Sierra Book Challenge: Legends of the Yosemite Miwok
It is 10:32 am here in Groveland and already 81 degrees outside. Better yet we have this vibrant neon pink warning on the National weather Service NOAA map indicating “Excessive Heat Warning,” whatever that means. Which is a round about way of stating that right now I am hiding in our insulated (but not air conditioned) house with all the window shut and all the appliances (save this laptop) closed up. But, what better time than when you are sitting in your darkened cave home to grab a cucumber cooler, a book, and try not to move too much?
The Sierra Book Challenge
My Sierra Book Challenge is to force myself, and perhaps Basil the bunny who might get a nom in edgewise, to try and read any number of books about the Sierra/general outdoors that I so ambitiously picked up from the library book sale. The idea for a personal Sierra book reading goal started after I read Death in Yosemite, where I gained knowledge that made hiking in the park a much more lively experience – meaning I get to tell Curtis “Someone died here!” Since I am not a morbid person by nature it seems only natural to round out my knowledge some other reading.
In the interest of motivating myself to follow through on the this challenge I am sharing it here and on goodreads. The books I have lined up to read so far are shown on the right – but I am always looking for new suggestions of anything hiking, history, ecology, or general sierra related. Plus I through in that backpacking book I have from the 1980’s just to see how good the current generation has it with all our darn pricey ultralight gear!
Legends of the Yosemite Miwok
Recently I visited (the outside of) Bower Cave, a trip which I have yet to blog about because I have become distracted in unwinding some information about myths around Bower cave as told by the native person’s in the Yosemite area. Researching the native people in any area often seems like falling into a rabbit hole, where the name the native people call themselves does not match what names the white settlers have bestowed on them. Other times current tribes make accusations about x, y & z, after which there continues to be two or more branches of a story, perhaps equally true. Meanwhile other “Scholars” continue on, with or without taking all this into consideration.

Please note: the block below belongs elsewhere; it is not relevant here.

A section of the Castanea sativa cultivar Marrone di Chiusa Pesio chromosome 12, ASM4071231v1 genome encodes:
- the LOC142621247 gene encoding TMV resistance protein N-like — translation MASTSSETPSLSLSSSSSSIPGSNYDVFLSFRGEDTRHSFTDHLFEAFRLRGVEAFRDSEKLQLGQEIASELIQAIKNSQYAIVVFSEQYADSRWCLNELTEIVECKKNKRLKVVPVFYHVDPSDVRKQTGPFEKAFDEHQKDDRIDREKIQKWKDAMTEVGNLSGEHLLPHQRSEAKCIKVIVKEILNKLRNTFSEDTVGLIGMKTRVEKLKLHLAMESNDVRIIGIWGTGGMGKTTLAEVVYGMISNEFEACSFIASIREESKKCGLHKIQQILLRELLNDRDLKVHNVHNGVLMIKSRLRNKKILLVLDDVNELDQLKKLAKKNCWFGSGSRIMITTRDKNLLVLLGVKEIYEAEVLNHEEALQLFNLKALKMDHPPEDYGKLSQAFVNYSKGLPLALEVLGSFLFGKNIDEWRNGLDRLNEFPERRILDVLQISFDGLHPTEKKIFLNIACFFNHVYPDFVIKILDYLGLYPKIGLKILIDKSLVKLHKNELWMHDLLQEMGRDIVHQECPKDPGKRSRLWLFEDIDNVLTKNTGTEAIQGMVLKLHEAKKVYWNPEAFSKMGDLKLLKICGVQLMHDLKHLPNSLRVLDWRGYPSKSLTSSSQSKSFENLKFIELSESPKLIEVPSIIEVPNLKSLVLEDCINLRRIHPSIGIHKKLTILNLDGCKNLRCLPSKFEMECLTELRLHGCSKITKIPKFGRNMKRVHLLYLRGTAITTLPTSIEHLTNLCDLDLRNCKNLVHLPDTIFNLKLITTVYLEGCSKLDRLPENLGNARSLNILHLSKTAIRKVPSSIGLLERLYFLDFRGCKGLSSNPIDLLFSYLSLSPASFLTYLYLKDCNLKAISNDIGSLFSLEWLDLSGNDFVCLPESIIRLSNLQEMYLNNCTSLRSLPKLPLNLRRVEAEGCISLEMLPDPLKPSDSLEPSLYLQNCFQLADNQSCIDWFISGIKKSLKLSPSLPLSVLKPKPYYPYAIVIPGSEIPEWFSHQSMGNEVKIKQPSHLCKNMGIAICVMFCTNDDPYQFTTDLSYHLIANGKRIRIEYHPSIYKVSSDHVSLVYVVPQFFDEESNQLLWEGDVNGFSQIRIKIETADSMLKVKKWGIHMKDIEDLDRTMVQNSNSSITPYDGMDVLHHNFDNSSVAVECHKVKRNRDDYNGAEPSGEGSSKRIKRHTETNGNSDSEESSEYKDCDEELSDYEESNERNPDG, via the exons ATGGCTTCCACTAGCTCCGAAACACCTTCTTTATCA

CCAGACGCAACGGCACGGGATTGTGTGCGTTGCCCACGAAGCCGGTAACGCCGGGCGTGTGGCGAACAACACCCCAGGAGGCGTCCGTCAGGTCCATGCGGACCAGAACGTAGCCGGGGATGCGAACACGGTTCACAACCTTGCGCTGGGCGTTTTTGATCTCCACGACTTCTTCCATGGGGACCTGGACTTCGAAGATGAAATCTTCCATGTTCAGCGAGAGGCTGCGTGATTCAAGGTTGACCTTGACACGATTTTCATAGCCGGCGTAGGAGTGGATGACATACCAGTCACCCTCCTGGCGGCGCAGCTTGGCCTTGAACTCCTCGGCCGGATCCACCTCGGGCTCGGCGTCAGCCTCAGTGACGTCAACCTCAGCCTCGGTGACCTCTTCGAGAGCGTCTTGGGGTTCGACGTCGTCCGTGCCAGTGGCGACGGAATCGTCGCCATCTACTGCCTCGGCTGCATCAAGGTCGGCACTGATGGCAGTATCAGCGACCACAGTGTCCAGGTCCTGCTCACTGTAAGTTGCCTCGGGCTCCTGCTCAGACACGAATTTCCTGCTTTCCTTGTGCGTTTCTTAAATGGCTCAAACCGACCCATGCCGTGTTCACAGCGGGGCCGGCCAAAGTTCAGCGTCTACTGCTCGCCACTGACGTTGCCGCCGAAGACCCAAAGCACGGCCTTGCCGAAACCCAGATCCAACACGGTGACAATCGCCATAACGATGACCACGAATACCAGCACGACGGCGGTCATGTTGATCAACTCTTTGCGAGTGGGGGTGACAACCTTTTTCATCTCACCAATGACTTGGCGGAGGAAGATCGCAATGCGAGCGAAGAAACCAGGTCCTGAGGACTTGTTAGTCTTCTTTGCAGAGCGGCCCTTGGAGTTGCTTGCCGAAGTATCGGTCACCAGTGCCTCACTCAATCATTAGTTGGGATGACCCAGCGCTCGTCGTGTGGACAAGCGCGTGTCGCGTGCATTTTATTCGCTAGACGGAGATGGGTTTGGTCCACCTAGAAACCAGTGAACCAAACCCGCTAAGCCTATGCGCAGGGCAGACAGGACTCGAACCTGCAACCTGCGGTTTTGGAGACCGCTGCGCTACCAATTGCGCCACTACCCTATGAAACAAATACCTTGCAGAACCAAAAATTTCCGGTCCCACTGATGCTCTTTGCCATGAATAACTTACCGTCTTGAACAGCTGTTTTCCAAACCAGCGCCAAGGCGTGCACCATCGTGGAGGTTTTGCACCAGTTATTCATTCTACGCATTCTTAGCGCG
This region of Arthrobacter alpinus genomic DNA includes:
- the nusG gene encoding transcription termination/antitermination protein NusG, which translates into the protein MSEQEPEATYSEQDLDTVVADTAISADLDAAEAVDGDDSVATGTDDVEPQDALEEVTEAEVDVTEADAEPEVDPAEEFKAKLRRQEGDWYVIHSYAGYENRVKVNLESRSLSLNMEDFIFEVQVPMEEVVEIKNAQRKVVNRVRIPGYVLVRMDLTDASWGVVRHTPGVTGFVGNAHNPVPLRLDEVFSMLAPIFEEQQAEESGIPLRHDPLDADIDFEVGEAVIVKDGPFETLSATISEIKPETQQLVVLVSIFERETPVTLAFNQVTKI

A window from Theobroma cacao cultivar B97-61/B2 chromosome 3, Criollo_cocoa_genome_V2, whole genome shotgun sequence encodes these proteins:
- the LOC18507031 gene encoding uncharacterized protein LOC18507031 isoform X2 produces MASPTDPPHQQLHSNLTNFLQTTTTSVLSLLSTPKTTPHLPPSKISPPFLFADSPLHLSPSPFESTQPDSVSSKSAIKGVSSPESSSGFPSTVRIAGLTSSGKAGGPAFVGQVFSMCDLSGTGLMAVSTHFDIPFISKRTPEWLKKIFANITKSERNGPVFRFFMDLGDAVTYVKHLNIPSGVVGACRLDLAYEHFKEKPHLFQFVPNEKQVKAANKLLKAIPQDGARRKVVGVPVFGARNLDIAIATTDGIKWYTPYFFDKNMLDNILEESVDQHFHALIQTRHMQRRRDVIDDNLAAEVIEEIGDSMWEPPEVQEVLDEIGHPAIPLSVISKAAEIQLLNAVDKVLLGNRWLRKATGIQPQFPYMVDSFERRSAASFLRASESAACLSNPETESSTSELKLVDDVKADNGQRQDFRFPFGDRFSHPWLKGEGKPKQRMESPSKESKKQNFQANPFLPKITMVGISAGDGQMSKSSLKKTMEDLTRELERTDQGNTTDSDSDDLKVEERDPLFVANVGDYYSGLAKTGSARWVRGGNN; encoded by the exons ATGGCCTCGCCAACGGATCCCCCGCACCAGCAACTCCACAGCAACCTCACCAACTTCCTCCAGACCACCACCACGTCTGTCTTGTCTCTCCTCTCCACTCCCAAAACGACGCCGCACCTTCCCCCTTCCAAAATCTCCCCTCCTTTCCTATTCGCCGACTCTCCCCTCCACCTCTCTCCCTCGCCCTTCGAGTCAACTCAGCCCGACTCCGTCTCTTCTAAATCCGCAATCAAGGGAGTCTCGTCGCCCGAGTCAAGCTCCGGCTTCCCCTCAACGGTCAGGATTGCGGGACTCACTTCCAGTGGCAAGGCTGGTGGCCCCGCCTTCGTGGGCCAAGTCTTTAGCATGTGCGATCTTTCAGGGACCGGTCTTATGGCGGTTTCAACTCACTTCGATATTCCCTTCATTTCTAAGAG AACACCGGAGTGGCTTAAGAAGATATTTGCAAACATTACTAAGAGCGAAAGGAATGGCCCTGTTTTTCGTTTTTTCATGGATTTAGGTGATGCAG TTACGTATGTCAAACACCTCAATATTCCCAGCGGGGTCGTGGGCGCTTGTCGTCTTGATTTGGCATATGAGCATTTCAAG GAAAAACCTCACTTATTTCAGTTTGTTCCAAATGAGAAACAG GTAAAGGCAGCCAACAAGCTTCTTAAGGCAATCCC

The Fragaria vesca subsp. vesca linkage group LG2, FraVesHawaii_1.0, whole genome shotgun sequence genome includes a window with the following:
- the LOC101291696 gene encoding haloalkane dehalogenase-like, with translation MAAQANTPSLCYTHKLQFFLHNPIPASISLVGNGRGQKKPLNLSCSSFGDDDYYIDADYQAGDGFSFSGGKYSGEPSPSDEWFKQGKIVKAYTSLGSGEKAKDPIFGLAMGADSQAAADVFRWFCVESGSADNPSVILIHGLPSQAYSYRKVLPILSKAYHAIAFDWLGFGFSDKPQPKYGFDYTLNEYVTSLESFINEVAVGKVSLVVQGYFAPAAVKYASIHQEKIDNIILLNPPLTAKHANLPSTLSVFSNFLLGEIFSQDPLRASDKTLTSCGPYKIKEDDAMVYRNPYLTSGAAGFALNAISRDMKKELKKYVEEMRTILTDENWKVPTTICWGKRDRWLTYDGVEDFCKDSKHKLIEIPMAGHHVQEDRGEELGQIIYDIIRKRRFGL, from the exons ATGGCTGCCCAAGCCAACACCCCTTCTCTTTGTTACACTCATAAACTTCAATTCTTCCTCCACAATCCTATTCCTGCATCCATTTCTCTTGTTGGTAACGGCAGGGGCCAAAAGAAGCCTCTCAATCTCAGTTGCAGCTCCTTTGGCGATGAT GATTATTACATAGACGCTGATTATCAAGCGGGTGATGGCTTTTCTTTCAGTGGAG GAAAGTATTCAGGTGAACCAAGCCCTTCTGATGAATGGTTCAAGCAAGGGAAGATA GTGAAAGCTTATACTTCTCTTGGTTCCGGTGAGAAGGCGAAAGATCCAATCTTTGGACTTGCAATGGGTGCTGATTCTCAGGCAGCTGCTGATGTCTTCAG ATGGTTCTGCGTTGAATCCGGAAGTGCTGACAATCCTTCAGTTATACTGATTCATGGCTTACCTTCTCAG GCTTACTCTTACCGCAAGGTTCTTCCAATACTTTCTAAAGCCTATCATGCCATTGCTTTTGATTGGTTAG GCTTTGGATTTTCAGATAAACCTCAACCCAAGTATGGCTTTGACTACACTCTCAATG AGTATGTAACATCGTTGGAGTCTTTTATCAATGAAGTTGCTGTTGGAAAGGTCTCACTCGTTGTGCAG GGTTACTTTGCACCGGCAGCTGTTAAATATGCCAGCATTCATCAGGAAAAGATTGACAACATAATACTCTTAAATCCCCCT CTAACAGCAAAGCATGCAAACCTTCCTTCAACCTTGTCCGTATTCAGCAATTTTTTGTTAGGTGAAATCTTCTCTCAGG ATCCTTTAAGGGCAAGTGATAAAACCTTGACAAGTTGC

I found the book Legends of the Yosemite Miwok at the Groveland library through this “research”. Although the book has none of the Bower Cave history I was looking for it does contain a number short tales that tell of how the sun came to the Valley, how the forests grew, and two creation tales for Half Dome. These tales are set up as short little children’s bedtime stories, but are often more prickly like Aesop’s Fables than those stories we have Disney-fied over the years. For instance one story of two cubs being unknowingly carried up the growing El Cap in the middle of the night follows the story to it’s logical end – mortality – in this book, while in the watercolor children’s book Two Bear Cubs, popular at many gift shops around Yosemite, the story instead results in a much happier rescue story.
One of my favorite stories from the book is the Legend of the the Fish Woman. This story features a woman who does not meet an untimely end (unlike many of the women in this book), but rather manages to protect the river she lives in against those who unfairly try to take advantage of it. Notably part of the story is set in the Merced River in an area that is now Lake McClure – which only makes me wonder more if there are any bad vibes in the area?
I gave the Legends of the Yosemite Miwok 4 out of 5 stars on Goodreads because it is a unique and interesting read, with great illustrations. Minus one star because Legends are better in told than read, and I look forward to recounting these tales when I am among the rocks and valleys these legends told of.